Yeah, I agree, the MCAT is more nerve wracking then the USMLE. Some 95% of US med students who take the USMLE pass and become doctors, whereas only 40-50% of students who take the MCAT's get into med school. I remember the MCAT being more difficult to study for too, because it didn't just test regurgitation of facts like the USMLE often does.
Yup, the mysterious "g factor," or general intelligence factor, that psychologists like to talk seems to be more dominant on a test like the MCAT than the USMLE. But even for the USMLE times are changing, and being able to think on your feet means more than it used to for this test.
If you look back to the released Step I questions from god knows when (maybe late 80's, early 90's), there were lots of simple recall questions requiring little to no thinking, if you could pull the knowledge out of your head. There were also more than twice as many questions and it was a two day test.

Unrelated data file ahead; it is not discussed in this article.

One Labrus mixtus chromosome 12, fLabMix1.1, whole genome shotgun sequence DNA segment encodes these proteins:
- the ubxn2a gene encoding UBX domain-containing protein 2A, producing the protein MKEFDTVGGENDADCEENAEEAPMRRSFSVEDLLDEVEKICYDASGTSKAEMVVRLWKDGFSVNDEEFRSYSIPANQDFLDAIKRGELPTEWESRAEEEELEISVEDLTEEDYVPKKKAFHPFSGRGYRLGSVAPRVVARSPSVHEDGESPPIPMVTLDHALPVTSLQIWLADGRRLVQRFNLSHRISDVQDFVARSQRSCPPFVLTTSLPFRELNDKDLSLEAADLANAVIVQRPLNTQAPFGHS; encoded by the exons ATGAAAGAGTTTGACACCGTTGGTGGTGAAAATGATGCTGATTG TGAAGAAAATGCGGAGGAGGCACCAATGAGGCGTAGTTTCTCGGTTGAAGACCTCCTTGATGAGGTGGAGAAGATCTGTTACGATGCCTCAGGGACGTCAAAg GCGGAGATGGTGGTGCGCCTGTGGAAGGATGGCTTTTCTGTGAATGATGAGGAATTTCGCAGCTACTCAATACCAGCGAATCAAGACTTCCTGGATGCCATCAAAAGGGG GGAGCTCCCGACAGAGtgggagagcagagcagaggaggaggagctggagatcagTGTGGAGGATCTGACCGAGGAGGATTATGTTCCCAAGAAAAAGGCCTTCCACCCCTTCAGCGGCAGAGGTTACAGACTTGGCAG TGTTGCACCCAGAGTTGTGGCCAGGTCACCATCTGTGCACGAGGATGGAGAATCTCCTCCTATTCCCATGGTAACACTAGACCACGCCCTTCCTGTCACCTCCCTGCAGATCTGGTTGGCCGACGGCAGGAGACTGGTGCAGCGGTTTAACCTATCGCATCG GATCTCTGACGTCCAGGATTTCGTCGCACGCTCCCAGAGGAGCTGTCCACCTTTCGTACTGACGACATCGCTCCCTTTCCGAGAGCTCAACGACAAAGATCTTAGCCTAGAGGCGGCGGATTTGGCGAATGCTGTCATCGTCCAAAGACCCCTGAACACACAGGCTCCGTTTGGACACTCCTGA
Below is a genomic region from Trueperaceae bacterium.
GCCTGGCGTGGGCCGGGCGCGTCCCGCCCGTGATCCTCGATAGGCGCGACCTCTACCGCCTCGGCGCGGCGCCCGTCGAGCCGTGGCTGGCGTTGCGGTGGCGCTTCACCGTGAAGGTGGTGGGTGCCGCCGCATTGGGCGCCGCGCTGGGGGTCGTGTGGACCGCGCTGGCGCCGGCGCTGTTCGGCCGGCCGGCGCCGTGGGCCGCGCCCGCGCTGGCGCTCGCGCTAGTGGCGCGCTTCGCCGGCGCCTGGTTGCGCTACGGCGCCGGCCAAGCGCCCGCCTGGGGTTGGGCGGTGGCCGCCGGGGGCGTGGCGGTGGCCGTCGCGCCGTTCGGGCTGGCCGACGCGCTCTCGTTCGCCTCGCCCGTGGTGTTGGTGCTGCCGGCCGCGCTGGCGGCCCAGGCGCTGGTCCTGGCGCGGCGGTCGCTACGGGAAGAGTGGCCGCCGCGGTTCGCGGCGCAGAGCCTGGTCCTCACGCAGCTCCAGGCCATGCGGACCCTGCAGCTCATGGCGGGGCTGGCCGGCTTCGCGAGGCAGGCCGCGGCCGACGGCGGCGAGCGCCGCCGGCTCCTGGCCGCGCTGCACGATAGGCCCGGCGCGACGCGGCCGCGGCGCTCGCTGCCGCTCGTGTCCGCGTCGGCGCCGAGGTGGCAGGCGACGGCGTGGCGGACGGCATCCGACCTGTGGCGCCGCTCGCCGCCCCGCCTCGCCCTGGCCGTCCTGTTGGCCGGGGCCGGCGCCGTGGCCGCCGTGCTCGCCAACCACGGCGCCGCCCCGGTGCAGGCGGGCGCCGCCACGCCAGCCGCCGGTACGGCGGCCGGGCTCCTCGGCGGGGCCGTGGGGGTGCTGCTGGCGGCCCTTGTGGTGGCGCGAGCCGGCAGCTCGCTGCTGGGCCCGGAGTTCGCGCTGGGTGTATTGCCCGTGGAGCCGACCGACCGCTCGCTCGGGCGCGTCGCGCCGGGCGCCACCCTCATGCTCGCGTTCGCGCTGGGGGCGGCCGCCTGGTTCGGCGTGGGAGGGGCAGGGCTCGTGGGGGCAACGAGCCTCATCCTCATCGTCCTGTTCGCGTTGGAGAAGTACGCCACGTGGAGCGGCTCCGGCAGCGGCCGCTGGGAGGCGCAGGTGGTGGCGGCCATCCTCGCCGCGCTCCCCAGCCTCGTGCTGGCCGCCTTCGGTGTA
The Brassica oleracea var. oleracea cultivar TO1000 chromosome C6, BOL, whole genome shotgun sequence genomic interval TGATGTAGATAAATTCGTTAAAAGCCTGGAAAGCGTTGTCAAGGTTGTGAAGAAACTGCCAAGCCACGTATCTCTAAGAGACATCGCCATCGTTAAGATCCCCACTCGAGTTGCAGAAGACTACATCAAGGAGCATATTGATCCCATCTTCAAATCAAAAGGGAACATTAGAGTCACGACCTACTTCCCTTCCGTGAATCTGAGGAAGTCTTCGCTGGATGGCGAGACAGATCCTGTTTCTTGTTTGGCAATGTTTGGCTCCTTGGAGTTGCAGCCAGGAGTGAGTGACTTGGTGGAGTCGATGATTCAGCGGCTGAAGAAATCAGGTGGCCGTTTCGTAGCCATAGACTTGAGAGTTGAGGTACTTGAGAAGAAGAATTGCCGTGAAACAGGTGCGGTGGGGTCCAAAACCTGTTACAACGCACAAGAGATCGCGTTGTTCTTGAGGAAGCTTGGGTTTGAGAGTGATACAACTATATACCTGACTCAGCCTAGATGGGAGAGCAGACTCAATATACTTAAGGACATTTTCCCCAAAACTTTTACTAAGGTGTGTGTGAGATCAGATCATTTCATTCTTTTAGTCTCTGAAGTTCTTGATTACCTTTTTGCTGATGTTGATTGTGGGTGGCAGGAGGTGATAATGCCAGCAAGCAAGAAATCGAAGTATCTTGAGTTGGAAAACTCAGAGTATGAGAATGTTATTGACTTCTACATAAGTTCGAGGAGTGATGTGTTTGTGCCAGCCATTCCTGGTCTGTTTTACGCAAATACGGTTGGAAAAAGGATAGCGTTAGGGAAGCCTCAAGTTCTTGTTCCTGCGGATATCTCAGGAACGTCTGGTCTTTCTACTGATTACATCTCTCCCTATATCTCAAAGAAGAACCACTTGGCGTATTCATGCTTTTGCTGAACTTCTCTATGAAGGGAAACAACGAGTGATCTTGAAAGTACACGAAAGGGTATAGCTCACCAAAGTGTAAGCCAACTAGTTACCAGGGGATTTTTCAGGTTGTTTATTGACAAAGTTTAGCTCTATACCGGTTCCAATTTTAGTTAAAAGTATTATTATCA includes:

Now, fast forward to 2004 (see 2003 released Step I questions). Only half as many questions, but there aren't as many simple recalls. A larger proportion of the questions require conceptual thinking and application of knowledge: multistep problems, strange vignettes, and the occasional weird research protocol (and least to the biochemically ******ed). The g factor means more when the test becomes more conceptual and less regurg. There are still plenty of recall questions (in the guise of vignettes), but it seems like you have to go a step or two further in the chain of thought than you used to.